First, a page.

Home > History of Wine > Did George Washington drink Claret at the horse races?

Did George Washington drink Claret at the horse races?


Horse racing. Bewick, Thomas. 1780.  #1882,0311.3217 The British Museum.

Horse racing. Bewick, Thomas. 1780. #1882,0311.3217 The British Museum.

This past weekend we hosted our 12th annual party at the International Gold Cup in Virginia.  Horse racing has long been popular in our region.  While we always serve wine I am curious about what was drunk by our Founding Fathers.  The Maryland Jockey Club was founded in 1743.  That very same year the club held its first race, a tradition which is still maintained today, making it the oldest chartered sporting organization in America.   We know that George Washington went to the horse races for he noted his travels in his diaries and event kept track of his lost bets in his financial ledgers.

The Maryland Jockey Club events were known as the “Annapolis Races”.  George Washington attended several of these races in the years prior to the Revolutionary War.  We do not know what he drank during all of these races but there is a possibility.  On October 4, 1772, he set out to Annapolis for the four days of racing.  The races began on October 6, 1772, and the very next day George Washington bought “2 Boxes of Claret” from Samuel Galloway for £20 14d.[2]  There is only one expense that exceeds this wine expenditure during this trip and that is £40 for a horse doctor.

Samuel Galloway was the largest shipowner in Annapolis, Maryland.[3]  At one point he owned or had interest in 27 ships.  George Washington had been purchasing claret from Samuel Galloway since at least 1770. The two boxes he purchased during the races contained six dozen bottles each of “excellent Claret” of which George Washington had placed an open request for during May 1772.[4]  George Washington still had large store of Claret lying at Mount Vernon at the time.  Having no immediate need, it appears that George Washington did not pay for the additional wine until his trip to Annapolis during the races that October.

So the question is whether George Washington drank some of the Claret at the races or not.  His diaries and financial ledgers do not indicate.  It is possible that George Washington had the wine stored with the Digges family at Warburton Manor, across the Potomac River from Mount Vernon, but it is not yet clear.  We do know that George Washington ordered 48 bottles of Claret for the “Boat Race & Barbicue at Johnson’s Ferry” two years later in 1774.[5]  If his Claret was still with Samuel Galloway in Annapolis, it certainly would be tempting for him to drink it.  The wine was described to George Washington based on first hand experience.   “I have tasted it, & it really is good”.


[1] “[October 1772],” Founders Online, National Archives, last modified October 5, 2016, http://founders.archives.gov/documents/Washington/01-03-02-0002-0023. [Original source: The Diaries of George Washington, vol. 3, 1 January 1771–5 November 1781, ed. Donald Jackson. Charlottesville: University Press of Virginia, 1978, pp. 135–138.]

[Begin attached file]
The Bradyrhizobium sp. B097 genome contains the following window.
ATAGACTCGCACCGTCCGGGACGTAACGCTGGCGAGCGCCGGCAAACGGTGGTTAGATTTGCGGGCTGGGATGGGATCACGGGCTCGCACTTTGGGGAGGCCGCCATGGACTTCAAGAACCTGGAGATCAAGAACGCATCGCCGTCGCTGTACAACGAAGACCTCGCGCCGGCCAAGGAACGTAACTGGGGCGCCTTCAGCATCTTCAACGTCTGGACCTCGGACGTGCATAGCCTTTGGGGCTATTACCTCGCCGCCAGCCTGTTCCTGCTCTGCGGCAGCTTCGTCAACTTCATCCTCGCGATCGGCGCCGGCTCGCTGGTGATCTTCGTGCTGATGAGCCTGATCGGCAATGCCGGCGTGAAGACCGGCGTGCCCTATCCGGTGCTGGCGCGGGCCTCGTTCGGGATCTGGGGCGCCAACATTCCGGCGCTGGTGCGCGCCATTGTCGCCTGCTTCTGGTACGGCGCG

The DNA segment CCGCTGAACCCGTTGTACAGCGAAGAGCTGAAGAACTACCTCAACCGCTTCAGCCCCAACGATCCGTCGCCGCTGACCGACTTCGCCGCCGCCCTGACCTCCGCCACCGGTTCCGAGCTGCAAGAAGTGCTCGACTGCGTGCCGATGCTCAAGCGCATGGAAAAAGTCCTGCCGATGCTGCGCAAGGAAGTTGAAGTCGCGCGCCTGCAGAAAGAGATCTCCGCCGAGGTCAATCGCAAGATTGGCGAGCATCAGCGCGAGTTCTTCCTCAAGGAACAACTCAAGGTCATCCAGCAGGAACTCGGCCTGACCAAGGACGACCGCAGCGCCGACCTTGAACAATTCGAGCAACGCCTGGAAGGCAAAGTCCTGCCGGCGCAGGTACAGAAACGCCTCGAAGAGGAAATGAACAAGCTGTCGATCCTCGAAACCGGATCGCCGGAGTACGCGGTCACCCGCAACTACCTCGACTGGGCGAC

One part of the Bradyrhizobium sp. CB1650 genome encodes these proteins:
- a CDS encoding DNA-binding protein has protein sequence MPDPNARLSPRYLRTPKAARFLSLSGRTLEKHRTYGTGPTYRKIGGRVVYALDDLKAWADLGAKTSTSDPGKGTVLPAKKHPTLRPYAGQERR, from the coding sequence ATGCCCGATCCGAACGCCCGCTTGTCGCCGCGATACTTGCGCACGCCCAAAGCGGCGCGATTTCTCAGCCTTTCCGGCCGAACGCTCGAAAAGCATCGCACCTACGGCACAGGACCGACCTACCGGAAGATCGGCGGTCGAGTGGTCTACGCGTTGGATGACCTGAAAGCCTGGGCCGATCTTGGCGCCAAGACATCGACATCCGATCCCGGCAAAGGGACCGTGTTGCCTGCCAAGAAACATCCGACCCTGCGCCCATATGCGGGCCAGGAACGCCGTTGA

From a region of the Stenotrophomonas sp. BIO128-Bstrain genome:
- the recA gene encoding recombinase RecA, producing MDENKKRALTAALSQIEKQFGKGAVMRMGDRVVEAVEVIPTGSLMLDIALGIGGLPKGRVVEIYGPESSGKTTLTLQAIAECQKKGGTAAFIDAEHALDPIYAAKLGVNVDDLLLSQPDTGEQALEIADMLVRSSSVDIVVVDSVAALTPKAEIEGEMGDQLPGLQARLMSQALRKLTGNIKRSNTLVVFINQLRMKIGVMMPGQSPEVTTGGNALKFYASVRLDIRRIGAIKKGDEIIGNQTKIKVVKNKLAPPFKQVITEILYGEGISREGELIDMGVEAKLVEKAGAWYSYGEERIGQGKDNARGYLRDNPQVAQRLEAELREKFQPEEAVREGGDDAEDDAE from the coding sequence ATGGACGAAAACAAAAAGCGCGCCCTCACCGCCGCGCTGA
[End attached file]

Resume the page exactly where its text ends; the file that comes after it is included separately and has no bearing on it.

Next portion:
[2] “Cash Accounts, October 1772,” Founders Online, National Archives, last modified October 5, 2016, http://founders.archives.gov/documents/Washington/02-09-02-0079. [Original source: The Papers of George Washington, Colonial Series, vol. 9, 8 January 1772 – 18 March 1774, ed. W. W. Abbot and Dorothy Twohig. Charlottesville: University Press of Virginia, 1994, pp. 110–113.]

[3] “Shipping in the Ports of Annapolis 1748-1777”. United States Naval Institute. 1965.

[4] “From George Washington to Samuel Galloway, 4 May 1772,” Founders Online,National Archives, last modified October 5, 2016, http://founders.archives.gov/documents/Washington/02-09-02-0028. [Original source: The Papers of George Washington, Colonial Series, vol. 9, 8 January 1772 – 18 March 1774, ed. W. W. Abbot and Dorothy Twohig. Charlottesville: University Press of Virginia, 1994, p. 40.]  and

“To George Washington from Jonathan Boucher, 22 May 1772,” Founders Online, National Archives, last modified October 5, 2016, http://founders.archives.gov/documents/Washington/02-09-02-0037. [Original source: The Papers of George Washington, Colonial Series, vol. 9, 8 January 1772 – 18 March 1774, ed. W. W. Abbot and Dorothy Twohig. Charlottesville: University Press of Virginia, 1994, pp. 50–51.] and

“From George Washington to Jonathan Boucher, 23 May 1772,” Founders Online, National Archives, last modified October 5, 2016, http://founders.archives.gov/documents/Washington/02-09-02-0038. [Original source: The Papers of George Washington, Colonial Series, vol. 9, 8 January 1772 – 18 March 1774, ed. W. W. Abbot and Dorothy Twohig. Charlottesville: University Press of Virginia, 1994, pp. 51–52.]

[5] “[Diary entry: 7 May 1774],”Founders Online, National Archives, last modified October 5, 2016, http://founders.archives.gov/documents/Washington/01-03-02-0004-0009-0007. [Original source: The Diaries of George Washington, vol. 3, 1 January 1771–5 November 1781, ed. Donald Jackson. Charlottesville: University Press of Virginia, 1978, pp. 248–249.]

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